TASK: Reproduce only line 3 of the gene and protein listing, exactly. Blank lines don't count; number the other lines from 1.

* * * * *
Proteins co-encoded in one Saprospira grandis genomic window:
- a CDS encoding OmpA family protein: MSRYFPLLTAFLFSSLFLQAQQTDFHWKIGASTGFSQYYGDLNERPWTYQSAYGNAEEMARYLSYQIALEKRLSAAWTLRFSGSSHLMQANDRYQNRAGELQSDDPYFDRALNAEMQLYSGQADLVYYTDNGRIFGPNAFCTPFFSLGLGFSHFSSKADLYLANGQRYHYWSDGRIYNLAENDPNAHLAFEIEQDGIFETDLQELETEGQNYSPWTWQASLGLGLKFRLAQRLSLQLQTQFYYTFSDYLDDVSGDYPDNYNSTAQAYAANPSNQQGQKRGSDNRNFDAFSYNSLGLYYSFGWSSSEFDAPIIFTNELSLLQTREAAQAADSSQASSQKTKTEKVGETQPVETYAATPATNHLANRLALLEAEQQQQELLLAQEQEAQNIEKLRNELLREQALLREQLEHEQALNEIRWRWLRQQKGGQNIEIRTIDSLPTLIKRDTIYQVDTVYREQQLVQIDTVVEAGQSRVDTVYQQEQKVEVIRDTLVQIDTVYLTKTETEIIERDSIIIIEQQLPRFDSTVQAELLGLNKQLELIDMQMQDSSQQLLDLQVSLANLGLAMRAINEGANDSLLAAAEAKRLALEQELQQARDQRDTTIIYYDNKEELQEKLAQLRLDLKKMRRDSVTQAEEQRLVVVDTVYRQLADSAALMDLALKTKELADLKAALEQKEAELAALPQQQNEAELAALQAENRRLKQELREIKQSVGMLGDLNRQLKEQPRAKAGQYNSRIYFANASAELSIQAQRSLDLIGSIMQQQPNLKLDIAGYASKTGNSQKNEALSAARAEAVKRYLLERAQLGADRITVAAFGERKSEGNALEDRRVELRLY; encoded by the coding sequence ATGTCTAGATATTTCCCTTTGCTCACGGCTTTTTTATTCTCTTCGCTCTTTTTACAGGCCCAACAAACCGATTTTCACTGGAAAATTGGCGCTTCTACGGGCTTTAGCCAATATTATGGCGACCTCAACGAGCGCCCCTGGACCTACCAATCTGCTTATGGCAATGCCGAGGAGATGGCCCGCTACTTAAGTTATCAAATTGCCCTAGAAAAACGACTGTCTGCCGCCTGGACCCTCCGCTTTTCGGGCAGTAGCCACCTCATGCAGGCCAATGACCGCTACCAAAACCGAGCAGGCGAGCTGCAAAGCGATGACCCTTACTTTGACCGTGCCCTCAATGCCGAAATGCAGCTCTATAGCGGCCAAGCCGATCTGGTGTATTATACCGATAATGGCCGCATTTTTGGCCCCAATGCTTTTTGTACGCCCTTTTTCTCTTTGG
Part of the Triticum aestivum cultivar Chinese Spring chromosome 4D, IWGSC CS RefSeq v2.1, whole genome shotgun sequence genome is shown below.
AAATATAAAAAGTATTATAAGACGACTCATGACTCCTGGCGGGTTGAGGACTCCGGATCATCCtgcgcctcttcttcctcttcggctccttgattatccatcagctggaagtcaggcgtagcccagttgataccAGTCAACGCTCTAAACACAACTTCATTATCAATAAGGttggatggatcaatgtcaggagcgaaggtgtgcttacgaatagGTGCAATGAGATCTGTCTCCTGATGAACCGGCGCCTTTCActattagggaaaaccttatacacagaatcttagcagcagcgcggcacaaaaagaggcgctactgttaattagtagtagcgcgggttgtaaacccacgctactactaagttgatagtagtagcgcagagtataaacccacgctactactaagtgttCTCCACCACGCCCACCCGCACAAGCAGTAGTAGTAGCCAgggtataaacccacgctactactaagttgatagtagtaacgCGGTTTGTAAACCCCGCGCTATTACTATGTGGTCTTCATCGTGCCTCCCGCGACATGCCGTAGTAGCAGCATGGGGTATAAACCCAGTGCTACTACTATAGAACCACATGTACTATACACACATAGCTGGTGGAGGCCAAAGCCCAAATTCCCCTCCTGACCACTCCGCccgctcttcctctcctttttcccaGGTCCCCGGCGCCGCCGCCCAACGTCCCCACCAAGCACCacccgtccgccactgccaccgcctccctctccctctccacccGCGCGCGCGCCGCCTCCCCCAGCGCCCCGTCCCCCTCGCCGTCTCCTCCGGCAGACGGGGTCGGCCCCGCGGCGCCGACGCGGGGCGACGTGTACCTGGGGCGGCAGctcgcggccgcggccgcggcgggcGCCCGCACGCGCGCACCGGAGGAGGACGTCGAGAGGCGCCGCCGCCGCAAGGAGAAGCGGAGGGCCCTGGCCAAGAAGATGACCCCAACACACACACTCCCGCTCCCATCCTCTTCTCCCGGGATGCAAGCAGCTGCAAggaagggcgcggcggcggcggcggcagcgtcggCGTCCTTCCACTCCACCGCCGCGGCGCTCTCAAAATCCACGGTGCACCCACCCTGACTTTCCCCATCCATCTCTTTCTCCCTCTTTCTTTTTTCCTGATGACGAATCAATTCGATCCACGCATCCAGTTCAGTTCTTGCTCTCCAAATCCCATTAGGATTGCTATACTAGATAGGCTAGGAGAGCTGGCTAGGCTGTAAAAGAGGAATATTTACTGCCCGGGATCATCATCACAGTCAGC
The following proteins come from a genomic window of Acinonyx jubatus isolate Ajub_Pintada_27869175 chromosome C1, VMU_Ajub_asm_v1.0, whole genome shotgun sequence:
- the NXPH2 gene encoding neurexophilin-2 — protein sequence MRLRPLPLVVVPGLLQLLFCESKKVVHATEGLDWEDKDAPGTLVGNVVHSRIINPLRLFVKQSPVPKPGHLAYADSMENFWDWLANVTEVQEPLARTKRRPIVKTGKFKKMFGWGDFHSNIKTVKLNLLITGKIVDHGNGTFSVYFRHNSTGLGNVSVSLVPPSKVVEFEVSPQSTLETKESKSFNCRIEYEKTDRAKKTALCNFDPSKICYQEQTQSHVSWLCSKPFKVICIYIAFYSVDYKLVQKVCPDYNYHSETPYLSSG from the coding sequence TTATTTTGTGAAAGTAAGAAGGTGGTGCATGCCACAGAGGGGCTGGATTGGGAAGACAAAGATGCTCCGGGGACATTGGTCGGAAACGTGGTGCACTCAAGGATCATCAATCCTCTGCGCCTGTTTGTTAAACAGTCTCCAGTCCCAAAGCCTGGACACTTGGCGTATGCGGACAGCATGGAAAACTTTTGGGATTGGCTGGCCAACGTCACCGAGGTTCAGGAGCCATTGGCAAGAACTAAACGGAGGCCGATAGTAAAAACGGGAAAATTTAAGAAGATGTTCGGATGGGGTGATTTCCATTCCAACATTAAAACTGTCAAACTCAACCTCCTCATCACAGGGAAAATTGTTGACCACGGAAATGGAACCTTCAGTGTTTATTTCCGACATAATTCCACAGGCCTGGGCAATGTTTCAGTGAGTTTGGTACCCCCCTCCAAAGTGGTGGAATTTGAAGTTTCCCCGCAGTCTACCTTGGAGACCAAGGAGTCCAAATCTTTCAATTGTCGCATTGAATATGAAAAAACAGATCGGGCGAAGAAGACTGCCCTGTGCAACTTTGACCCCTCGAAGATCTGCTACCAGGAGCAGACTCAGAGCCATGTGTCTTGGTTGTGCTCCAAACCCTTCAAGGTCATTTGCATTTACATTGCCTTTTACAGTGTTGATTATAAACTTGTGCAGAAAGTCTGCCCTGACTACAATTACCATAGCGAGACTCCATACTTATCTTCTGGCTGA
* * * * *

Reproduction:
Part of the Triticum aestivum cultivar Chinese Spring chromosome 4D, IWGSC CS RefSeq v2.1, whole genome shotgun sequence genome is shown below.